It is experimentally observed that linear nonequilibrium systems can evolve into states with lower entropy.^{*} However, we cannot talk in this context of the emergence of new structures. These are simply structures, so to speak, that are inherited from the regime of equilibrium, modified and maintained in nonequilibrium conditions by external constraints. In the 1960s, the School of Brussels extended the description in terms of macroscopic thermodynamic variables also to far-from-equilibrium conditions. If we consider a system in equilibrium, we know that, depending on external constraints, the state will be stationary for an appropriate thermodynamic potential. For example, the state will be that of maximum entropy *S* for an adiabatic system, or, that of minimum free energy *F* for a closed system at constant temperature. The solution of the Hamiltonian system is unique. Prigogine calls this solution the *thermodynamic branch* (Nicolis and Prigogine, 1977). If the external constraints are changed in order to force the system to gradually further from equilibrium, the velocity of the processes or the intensity of the flows begins to have a nonlinear dependence on the generalized forces. As already mentioned in the Bénard experiment, reaching a critical value of forcing the system evolves by creating new structures (convective cells), exhibiting scale invariance and correlations at macroscopic dimensions. Prigogine and collaborators established a criterion for the stability of the thermodynamics branch. If the criterion is not verified, the thermodynamics branch may become unstable and bifurcations may appear.

When dealing with systems that are not in thermodynamic equilibrium, some remarks are needed with regard to the definition of thermodynamic potentials. Indeed, it was said that under nonequilibrium conditions, thermodynamic quantities that characterize every system that is under nonequilibrium conditions are not well defined. In order to allow the definition of potentials, thermodynamics of irreversible processes assumes the validity of the hypothesis of local thermodynamic equilibrium (LTE):

Every thermodynamic system can be decomposed into a certain number of macroscopic subsystems within which the state variables are substantially constant ($\Delta x/x\xab1$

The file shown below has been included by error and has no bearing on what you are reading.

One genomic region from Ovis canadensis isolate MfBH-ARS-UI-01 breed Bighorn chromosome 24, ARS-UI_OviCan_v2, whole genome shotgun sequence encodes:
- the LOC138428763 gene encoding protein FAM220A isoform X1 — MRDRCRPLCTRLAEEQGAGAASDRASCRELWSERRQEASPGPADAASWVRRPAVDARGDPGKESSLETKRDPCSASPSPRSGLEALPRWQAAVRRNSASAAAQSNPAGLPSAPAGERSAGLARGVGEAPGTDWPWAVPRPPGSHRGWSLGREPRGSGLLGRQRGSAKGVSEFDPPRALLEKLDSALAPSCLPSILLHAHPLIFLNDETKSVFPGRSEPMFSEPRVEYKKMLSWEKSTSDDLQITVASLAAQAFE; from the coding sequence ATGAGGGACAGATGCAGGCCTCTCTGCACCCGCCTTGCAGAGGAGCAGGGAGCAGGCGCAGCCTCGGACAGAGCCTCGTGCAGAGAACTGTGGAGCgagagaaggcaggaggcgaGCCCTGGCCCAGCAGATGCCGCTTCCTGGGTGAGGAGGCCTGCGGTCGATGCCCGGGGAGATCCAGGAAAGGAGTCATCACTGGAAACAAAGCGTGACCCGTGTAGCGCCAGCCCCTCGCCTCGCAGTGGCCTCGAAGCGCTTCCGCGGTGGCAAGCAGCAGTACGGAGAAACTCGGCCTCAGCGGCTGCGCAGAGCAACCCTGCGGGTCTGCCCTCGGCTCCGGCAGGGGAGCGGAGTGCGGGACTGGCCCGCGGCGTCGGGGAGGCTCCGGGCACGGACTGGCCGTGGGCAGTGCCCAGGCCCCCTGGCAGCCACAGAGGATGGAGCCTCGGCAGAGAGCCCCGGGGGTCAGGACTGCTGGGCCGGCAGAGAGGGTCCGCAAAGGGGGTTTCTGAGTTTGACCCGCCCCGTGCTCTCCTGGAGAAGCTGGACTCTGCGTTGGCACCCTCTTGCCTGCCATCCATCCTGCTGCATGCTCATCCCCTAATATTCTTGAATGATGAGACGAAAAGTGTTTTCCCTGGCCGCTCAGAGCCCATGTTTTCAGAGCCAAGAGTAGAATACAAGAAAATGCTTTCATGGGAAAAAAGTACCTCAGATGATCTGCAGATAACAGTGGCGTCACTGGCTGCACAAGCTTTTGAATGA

), and are locally linked by the same equations of stateStatistical mechanics explains why this assumption is reasonable. In fact, it is shown that all the relaxation times, which are characteristic for the achievement of the equilibrium in microscopic systems, are proportional to $\sqrt{N}$

, where
3.4
$$T\text{d}S=\text{d}U+p\text{d}V-\underset{j=1}{\overset{k}{{\displaystyle \sum \text{\hspace{0.05em}}\text{\hspace{0.05em}}}}}\text{\hspace{0.05em}}{\mu}_{j}\text{d}{n}_{j}$$

with *S* entropy, *T* absolute temperature, *V* volume, *U* total energy, *p* pressure, μ* _{j}* chemical potential of the

This equation is initially obtained for equilibrium states, and it is subsequently considered valid locally also for nonequilibrium systems. Note that this assumption has an important consequence: The function *S*(*U*,*V*,*n _{i}*) that appears in Equation 3.4 is point by point the same

From Equations 2.3 and 3.4 and recalling that if we consider only mechanical work is *w* = *p*d*V*, we obtain for the entropy change

$$\text{d}S=\frac{\text{d}q}{T}-\frac{1}{T}\underset{j=1}{\overset{k}{{\displaystyle \sum \text{\hspace{0.05em}}\text{\hspace{0.05em}}\text{\hspace{0.05em}}}}}{\mu}_{j}\text{d}{n}_{j}$$

In general, any extensive quantity can vary for two broad categories of causation: variations due to internal processes and changes due to external ones. For example, we have seen in Equation 3.1 that the entropy change can be written as d*S* = d* _{i}S* + d

$$\text{d}{n}_{j}={\text{d}}_{i}{n}_{j}+{\text{d}}_{e}{n}_{j};1\le j\le k$$

${\text{d}}_{e}{n}_{j}$

represents the change due to flows of matter through the surface of the system, whereas ${\text{d}}_{i}{n}_{j}$ represents the variation of matter due to internal processes such as chemical reactions or phase changes.As we did for $\text{d}{n}_{j}$

, the variation of heat d
$$\text{d}q={\text{d}}_{i}q+{\text{d}}_{e}q$$

The variation in time of the entropy is

$$\frac{\text{d}S}{\text{d}t}=\frac{1}{T}\frac{\text{d}q}{\text{d}t}-\frac{1}{T}\underset{j=1}{\overset{k}{{\displaystyle \sum \text{\hspace{0.05em}}\text{\hspace{0.05em}}}}}{\mu}_{j}\frac{\text{d}{n}_{j}}{\text{d}t}$$

and separating internal and external contributions, we may write

$$\frac{\text{d}S}{\text{d}t}=\frac{{\text{d}}_{i}S}{\text{d}t}+\frac{{\text{d}}_{e}S}{\text{d}t}=\frac{1}{T}\frac{{\text{d}}_{i}q}{\text{d}t}-\frac{1}{T}\underset{j=1}{\overset{k}{{\displaystyle \sum \text{\hspace{0.05em}}\text{\hspace{0.05em}}}}}{\mu}_{j}\frac{{\text{d}}_{i}{n}_{j}}{\text{d}t}+\frac{1}{T}\frac{{\text{d}}_{e}q}{\text{d}t}-\frac{1}{T}\underset{j=1}{\overset{k}{{\displaystyle \sum \text{\hspace{0.05em}}}}}\text{\hspace{0.05em}}{\mu}_{j}\frac{{\text{d}}_{e}{n}_{j}}{\text{d}t}$$

The entropy production *p* is defined as

3.5
$$p=\frac{{\text{d}}_{i}S}{\text{d}t}=\frac{1}{T}\frac{{\text{d}}_{i}q}{\text{d}t}-\frac{1}{T}\underset{j=1}{\overset{k}{{\displaystyle \sum \text{\hspace{0.05em}}\text{\hspace{0.05em}}}}}{\mu}_{j}\frac{{\text{d}}_{i}{n}_{j}}{\text{d}t}$$

According to what has been stated in point 5 of Section 3.2 and under LTE hypothesis, the total entropy production is given by the sum of the entropy production of the single irreversible processes. Definition 3.5 can be generalized. In fact, we observe that each of the terms appearing in Equation 3.5 is formally the product of a state function and a flow. In a very general way, we can, therefore, redefine the entropy production of a thermodynamic system with a form

3.6
$$p=\frac{{\text{d}}_{i}S}{\text{d}t}={\displaystyle \sum}_{k}\text{\hspace{0.05em}}{X}_{k}{J}_{k}$$

where *X _{k}* and

3.7